Appalachian Trail Update:a look at the first 400 miles

Approach Trail to Neels Gap

The unofficial starting point of the Appalachian Trail is the 8.5 mile approach trail starting at Amicalolo falls State Park in North Georgia. This is a good challenge trail with nice switchbacks which will give you an idea about what you signed up for.

Eventually you’ll find the starting point on Springer Mountain summit and there begin an undertaking of epic proportions. There’s plenty to see and adventures galore as you hike through the northern part of Georgia in the Chattahoochee National Forest.

You will need to come to terms with hiking a lot for long periods of time and camp life establishing habits and learning the basics of how to accomplish a major hike like this. Make no mistake this will challenge you physically and mentally on a daily basis but there are frequent places to take a break from the trail.

Summit Blood Mountain and you’re on your way to Neels Gap and Mountain Crossings Outfitters and Hostel. This is where many hikers decide to stop and get off the trail there’s a tree full of hiking shoes from those who have opted out.

Neels Gap to North Carolina

The challenges will continue as you head another 50+ miles to reach the Border of North Carolina. Featuring incredible views and fabulous wildflowers throughout this section as you head to the famous NOC (Nantahala Outdoor Center). A large portion of this area shows signs of past wildfires that covered vast areas of Georgia and North Carolina.

A large amount of your hiking will consist of ridge running with small elevation changes. Adding in a stay at the Top of Georgia Hostel in Hiawassee can benefit you with some experienced thru hikers  that work there. Also a fantastic place to visit with a great staff and located just a half mile from the trail.

From Top of Georgia Hostel it’s around a 9-mile push to the border and chalking off your first state. Overall this section can be a pleasant surprise from the start of the trip yet still challenge you physically and the views are amazing.

North Carolina to Fontana Dam

Shortly after you begin hiking past the North Carolina border you will begin some adventurous climbs and summit your first 5,000 foot mountain. Wildfire scars continue for countless miles and will give you an idea of the vast areas affected.

Eventually you’ll find your way to the NOC which features a fantastic hostel type setup with a general store and restaurants. Here you can apply for and print out your permit to hike in the Great Smokey Mountains at the Outfitters.

The climb in and out of the NOC consists of rugged and rocky hiking ultimately leading to beautiful Fontana Lake. The shelter at Fontana has been dubbed the “Fontana Hilton” with actual flushing toilets a shower and solar charging station as well as multiple tent pads.

Two miles past the Dam you will enter the Great Smokey Mountain National Park leaving your permit in the drop box provided.

The Great Smokey Mountains


Incredible views and breathtaking beauty await in this challenging section of the Appalachian Trail. You will cross into your third state (Tennessee) but you won’t stay long as you bounce between Tennessee and North Carolina for close to 100 miles.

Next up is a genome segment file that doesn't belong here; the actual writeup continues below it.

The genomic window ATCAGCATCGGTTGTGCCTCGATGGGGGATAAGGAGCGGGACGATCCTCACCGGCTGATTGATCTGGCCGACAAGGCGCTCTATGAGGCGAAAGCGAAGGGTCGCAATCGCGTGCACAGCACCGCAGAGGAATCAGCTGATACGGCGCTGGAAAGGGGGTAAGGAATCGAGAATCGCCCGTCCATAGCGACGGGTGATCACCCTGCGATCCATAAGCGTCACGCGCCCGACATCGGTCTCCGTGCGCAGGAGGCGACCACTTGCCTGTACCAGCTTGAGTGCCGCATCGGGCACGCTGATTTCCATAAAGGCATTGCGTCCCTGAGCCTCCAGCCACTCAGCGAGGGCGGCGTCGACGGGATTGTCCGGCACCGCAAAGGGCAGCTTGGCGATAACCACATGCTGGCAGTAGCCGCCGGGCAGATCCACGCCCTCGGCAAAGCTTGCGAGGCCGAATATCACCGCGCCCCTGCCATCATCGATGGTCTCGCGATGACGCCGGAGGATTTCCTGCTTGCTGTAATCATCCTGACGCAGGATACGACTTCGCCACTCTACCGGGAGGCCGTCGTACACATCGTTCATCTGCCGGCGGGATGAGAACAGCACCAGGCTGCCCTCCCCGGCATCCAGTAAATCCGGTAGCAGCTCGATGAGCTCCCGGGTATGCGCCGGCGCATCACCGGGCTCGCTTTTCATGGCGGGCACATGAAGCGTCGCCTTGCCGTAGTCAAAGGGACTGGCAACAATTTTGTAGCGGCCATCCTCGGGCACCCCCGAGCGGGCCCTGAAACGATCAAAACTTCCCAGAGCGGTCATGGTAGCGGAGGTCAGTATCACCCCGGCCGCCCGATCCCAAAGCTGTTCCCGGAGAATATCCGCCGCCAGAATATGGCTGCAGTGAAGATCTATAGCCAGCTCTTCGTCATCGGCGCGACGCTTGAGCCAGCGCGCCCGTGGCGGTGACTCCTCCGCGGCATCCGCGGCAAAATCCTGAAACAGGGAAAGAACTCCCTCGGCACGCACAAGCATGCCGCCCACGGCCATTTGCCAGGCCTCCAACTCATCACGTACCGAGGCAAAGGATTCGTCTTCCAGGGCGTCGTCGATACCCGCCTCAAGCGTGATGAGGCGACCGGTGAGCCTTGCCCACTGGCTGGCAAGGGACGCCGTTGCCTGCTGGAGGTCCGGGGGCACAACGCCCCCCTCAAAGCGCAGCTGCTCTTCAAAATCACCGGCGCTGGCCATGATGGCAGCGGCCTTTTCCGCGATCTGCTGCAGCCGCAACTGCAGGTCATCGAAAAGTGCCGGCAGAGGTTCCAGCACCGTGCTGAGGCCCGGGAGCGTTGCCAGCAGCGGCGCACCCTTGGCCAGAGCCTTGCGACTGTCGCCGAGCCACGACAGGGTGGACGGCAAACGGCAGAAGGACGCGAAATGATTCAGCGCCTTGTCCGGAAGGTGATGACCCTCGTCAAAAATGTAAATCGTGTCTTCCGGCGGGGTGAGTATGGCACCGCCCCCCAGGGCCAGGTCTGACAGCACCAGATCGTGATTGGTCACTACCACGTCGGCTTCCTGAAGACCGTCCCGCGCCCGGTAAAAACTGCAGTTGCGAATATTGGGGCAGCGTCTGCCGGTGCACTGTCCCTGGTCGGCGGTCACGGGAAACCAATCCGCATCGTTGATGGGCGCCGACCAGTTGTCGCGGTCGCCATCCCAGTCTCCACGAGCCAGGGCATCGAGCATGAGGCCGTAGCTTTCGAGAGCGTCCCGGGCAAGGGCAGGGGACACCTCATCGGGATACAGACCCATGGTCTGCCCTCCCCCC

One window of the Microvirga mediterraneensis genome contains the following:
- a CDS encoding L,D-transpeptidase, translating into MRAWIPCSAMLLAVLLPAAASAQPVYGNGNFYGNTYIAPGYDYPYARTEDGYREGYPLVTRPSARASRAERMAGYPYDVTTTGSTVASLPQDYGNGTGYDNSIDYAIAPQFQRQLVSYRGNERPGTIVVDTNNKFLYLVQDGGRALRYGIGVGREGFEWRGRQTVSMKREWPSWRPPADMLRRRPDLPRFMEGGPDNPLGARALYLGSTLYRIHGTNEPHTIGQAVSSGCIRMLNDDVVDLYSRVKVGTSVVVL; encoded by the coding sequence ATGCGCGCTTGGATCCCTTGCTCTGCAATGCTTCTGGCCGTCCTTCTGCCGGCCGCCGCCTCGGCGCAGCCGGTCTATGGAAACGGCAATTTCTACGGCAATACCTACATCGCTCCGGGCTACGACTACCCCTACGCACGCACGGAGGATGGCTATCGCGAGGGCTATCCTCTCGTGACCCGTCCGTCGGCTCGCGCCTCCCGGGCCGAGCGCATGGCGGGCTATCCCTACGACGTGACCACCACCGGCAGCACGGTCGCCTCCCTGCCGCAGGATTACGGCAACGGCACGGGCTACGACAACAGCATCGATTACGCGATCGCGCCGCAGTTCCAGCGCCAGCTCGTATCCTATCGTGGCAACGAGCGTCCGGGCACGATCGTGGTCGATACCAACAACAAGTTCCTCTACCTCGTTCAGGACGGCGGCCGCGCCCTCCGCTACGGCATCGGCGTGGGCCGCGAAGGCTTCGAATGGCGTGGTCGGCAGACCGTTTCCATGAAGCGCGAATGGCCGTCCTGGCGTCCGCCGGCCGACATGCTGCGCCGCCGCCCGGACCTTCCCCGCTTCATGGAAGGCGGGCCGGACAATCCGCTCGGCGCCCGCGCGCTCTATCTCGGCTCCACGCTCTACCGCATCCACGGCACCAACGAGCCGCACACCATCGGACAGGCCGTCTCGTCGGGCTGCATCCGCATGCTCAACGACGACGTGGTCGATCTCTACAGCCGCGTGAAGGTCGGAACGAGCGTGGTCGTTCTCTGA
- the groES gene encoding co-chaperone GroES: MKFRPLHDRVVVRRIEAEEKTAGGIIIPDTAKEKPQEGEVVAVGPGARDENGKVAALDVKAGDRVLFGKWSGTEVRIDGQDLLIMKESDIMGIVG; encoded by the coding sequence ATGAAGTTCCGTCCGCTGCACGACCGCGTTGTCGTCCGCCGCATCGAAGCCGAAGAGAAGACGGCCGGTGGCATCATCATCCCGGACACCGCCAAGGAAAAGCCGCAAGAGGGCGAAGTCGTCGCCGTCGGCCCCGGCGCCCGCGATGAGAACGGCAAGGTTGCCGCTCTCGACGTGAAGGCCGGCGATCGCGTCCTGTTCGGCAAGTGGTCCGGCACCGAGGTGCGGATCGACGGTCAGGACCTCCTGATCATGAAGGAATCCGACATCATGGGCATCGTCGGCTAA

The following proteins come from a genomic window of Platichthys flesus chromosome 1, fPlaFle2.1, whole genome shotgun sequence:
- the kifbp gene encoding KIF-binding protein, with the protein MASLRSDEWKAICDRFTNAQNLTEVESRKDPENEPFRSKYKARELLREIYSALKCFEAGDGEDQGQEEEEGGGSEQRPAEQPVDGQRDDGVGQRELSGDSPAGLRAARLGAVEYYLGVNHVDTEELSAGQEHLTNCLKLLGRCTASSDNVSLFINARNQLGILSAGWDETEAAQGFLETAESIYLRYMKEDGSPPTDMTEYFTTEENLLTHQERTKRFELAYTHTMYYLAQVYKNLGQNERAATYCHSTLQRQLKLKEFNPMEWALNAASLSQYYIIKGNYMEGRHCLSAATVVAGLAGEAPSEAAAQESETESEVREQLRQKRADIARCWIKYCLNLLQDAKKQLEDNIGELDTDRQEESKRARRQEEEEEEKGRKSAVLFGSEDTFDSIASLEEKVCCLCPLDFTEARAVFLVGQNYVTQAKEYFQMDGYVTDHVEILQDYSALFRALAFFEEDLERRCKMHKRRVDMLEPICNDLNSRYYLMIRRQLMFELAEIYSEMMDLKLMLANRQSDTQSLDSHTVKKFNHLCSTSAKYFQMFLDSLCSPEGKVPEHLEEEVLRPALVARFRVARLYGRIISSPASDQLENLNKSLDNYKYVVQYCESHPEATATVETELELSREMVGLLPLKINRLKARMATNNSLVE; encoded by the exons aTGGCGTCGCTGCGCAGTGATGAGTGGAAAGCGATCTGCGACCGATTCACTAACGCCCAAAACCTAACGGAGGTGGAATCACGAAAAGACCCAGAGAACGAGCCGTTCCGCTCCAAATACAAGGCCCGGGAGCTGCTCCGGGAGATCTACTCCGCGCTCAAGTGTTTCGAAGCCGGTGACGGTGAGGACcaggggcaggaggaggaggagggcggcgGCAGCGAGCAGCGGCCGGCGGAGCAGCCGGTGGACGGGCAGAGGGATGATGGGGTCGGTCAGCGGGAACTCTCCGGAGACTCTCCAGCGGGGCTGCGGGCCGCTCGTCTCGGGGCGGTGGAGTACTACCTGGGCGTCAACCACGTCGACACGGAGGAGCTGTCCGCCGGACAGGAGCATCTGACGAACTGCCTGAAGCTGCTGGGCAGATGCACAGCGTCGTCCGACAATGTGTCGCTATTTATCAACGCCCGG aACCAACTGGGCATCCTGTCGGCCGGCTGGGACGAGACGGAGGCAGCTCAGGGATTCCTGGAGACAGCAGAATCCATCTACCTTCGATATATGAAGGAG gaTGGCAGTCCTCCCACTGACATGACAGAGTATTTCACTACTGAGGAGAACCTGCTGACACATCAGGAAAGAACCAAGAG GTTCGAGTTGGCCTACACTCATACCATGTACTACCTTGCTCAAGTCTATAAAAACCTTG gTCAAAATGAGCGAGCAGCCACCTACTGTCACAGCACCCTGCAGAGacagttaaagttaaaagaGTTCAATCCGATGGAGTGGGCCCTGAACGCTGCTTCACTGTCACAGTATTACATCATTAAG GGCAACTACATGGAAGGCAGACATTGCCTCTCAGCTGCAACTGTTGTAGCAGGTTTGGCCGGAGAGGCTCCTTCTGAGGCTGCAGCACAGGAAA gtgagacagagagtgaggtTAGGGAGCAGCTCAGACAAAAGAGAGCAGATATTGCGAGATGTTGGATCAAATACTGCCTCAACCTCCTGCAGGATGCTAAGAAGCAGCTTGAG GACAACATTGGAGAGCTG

The Smokies feature the highest point on the trail and also some of the best ridge running so far. Hikers must use the shelters provided with tenting allowed only if the shelter is full. The starting point past Fontana Dam is the biggest climb with long switchbacks to ease the elevation change.

Be prepared for bad weather at a moment’s notice depending on how fickle mother nature chooses to be during your journey. Spring storms at that elevation can turn into brutal winter conditions. This area is probably the windiest section due to the higher peaks and valleys and some days you’ll hike in the clouds.

When the clouds are high and clear expect stunning landscapes and majestic views of the surrounding mountains and countryside. Breathtaking and gorgeous which is a major understatement the Great Smokey Mountains will leave you in awe.

Permits expire 8 days from the day of entrance into the park. Shelters are spaced at various locations and allow for a flexible schedule even hiking two short days because of bad weather I was able to exit within the permitted time. Davenport Gap is the exit point for northern travel.

Special thanks to the Big Creek Country Store one mile from Davenport Gap for the fabulous Montezuma Lasagna yum!

Davenport Gap to mile 400

Yet another amazing section with plenty of hostels if you need a break the bouncing across State borders continues as you make your way past Hot Springs and Erwin Tennessee. Standing Bear Farm, Uncle Johnny’s Nolichucky hostel, Laurel Hostel, the Station at 19E, and Boots Off Hostel (technically past mile 400) are just a few options that I personally used.

Although the border jumping will seem like it will never end it does and then the hike will circle Erwin Tennessee and Roan Mountain bringing you to the 400-mile mark. Tennessee offers more ridge running and offers amazing views as well as the bonus of rock hopping on occasion.

Final thoughts

I tried to bring a brief summary of what you can expect attempting an Appalachian Trail thru hike. I have not covered everything that you will encounter mostly just the basics. There are guides, books and even apps for mobile devices to help you along the way.

Accomplishing a thru hike requires patience and persistence. The best advice I have heard is listen to your body if something is sore there’s usually a reason. It’s also a mental challenge to endure miles upon miles of hiking so keep your brain healthy and in the right state of mind.

Thanks for taking the time to read this article and I hope you found it useful. Feel free to comment below and don’t forget to tell your friends.

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